“Eleven kilos,” K. said brightly.
I was standing on a Boditrax machine at the gym. K. was reading off the machine generated numbers between my current weight and my ideal weight, taking into consideration the fact that I am of a sturdy type build. The super duper machine these days apparently takes into consideration a person’s build.
I didn’t react. The machine stated that I would be perfect at 56 kilos. A day later upon reflection I calculated that would be about 123 lbs. When was I last 123 USA pounds? Thirty years ago. About when I was 18 and lived in California. Or, here’s a thought: I was under that when I was starving in Paris and wore a (what is now) size zero then called a size two. Not by choice.
“Your bones weigh 2.4 kilos.” She added quickly. There was a little circle on the screen around my bone number, like a plastic bag. It reminded me of my cremated cat.
Perhaps I should have jumped up and down and held my head or something. I guess it was fairly obvious from my reaction that I was not going to do anything grandiose about my 11 kilo surplus. At least not that moment or even that month. Maybe she expected me to say, “But I am big boned.”
I am not. I didn’t attempt to say I was big boned. I thought the machine was insane. Another way of making humans chase after numbers obsessively.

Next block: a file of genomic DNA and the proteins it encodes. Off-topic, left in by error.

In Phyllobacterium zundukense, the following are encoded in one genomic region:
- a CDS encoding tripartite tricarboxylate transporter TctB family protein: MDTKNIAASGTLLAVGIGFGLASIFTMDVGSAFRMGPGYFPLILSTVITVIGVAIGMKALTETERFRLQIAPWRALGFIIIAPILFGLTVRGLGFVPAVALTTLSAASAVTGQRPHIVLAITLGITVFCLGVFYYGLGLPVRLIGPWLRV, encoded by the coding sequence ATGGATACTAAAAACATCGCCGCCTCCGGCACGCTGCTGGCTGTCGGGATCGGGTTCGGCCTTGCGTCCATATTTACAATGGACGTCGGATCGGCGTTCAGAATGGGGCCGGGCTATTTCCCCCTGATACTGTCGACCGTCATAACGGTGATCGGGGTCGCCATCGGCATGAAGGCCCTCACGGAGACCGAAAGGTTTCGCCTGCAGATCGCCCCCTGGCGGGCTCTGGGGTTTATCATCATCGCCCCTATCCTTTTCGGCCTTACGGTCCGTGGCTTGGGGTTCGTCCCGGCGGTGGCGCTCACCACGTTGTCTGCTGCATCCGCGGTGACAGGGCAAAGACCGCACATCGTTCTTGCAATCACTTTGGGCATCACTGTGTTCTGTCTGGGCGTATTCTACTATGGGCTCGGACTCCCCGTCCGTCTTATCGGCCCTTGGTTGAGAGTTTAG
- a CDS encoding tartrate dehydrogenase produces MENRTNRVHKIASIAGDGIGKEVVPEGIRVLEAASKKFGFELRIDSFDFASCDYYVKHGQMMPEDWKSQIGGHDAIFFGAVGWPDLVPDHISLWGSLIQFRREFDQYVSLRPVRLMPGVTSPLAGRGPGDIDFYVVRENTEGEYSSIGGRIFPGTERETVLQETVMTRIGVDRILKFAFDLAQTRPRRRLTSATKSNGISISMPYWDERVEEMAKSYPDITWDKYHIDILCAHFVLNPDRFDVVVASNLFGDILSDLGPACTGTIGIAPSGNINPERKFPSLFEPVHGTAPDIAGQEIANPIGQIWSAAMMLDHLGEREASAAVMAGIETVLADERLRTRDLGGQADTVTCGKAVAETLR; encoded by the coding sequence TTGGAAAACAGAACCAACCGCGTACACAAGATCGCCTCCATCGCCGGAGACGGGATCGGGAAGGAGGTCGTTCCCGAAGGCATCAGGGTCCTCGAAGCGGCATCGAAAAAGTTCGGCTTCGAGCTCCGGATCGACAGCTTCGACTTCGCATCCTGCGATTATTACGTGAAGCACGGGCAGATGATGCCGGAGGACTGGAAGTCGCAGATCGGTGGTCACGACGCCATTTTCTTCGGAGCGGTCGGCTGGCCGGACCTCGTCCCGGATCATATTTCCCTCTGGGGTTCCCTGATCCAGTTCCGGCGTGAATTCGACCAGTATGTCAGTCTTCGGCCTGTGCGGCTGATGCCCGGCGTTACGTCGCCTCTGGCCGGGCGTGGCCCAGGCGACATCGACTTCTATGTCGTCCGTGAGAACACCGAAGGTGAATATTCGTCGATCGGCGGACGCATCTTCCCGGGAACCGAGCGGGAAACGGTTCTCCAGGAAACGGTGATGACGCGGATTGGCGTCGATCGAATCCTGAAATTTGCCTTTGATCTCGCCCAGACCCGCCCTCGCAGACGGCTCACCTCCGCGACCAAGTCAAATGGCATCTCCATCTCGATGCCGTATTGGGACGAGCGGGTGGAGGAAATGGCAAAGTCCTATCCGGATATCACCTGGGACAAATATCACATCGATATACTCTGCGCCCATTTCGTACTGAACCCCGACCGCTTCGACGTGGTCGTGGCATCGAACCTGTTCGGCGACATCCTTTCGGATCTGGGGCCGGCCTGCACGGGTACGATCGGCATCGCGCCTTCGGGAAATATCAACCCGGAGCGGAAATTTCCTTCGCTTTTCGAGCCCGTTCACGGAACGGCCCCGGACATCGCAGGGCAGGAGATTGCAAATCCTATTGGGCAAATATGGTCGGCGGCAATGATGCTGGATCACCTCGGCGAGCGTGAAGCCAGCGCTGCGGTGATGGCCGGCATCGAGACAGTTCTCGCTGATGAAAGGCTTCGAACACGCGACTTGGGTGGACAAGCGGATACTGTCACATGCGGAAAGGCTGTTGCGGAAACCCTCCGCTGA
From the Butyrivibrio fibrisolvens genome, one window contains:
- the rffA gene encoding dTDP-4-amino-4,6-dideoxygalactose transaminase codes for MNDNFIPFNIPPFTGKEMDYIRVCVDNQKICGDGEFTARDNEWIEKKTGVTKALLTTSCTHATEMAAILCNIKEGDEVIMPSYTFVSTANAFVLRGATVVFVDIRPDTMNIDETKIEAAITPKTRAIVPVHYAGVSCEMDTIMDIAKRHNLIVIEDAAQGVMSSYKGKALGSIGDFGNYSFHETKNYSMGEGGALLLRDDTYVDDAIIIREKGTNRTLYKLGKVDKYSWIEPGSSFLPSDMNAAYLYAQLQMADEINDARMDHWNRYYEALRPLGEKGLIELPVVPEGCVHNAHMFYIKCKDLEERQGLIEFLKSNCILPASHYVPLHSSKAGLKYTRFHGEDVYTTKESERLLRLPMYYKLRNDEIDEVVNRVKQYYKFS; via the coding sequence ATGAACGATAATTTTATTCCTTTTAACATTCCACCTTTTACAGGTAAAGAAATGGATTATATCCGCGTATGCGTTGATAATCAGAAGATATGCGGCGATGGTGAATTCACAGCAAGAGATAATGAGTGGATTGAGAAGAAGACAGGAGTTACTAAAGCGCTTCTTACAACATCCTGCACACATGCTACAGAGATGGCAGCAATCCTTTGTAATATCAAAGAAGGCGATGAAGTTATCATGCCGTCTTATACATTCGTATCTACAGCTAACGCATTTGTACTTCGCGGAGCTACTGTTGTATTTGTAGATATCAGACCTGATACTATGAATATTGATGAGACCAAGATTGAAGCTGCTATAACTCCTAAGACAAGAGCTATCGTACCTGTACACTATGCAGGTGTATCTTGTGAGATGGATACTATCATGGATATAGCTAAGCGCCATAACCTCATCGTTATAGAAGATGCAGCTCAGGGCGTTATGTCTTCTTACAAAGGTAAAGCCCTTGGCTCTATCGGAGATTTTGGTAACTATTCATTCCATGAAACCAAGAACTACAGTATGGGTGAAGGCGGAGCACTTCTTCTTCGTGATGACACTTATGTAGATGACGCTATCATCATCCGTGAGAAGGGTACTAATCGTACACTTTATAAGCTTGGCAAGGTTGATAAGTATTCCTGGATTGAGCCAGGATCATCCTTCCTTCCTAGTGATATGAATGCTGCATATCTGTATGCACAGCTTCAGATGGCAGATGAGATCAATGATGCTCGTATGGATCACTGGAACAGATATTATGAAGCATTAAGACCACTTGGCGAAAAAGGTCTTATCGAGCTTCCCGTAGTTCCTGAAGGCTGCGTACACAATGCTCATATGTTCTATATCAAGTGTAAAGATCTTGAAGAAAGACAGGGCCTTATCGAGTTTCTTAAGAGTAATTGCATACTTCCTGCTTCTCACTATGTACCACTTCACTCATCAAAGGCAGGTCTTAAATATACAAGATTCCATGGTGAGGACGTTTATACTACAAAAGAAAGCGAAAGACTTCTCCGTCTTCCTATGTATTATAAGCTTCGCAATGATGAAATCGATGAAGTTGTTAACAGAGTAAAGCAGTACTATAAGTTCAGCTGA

“How long have you been coming here?”
Uh oh. I believed she was prodding me towards making a plan to lose the eleven kilos. Timeline thing. Graphs involved.
The zumba class was nearly about to begin. That was a start. It was while waiting for the class to begin, inspecting the plasticized BMI chart on the table, that she had pounced and put me on the machine.
Here’s the thing: I love jumping jacks now. Ever since more than a kilo was shaved from my chest three months ago by a very kind surgeon, I have been noticing changes such as I can distribute weight evenly on the balls of my feet instead of trying to keep myself from falling forward by clenching my toes. This means yoga is vastly different. Warrior two? Piece of cake. Eye of the needle? I can actually do this pose now. Swimming? I don’t need to hyper arch my back to pull myself up and forward in the water.
“Your arms will thin out.” A friend who has had the procedure said.
My arms have thinned out. I even have a strange suspicion that they might be longer, at least I don’t need to roll up my sleeves like I used to do. That paunch? It’s got a line in it now, something called a waist in fighting its way into sight.
But if I compare my pre-surgery weight (taken at the hospital) to the Boditrax reading, I apparently weigh more in kilos. So what is the deal? Frankly I don’t care about what or which machine says what or witch. I am much more interested in learning if I can finally get to the tree position with my foot wedged on my upper thigh. Now that would be da bomb, especially at my age. And oh yeah, I have another bag of too big for me now clothing to donate to charity. Eleven kilos my….
“You are more than welcome to come back, in the future, if you need any more work done.” My surgeon had said to me throwing a gallant smile my way at the final assessment consultation. I politely replied I thought I’d stay put.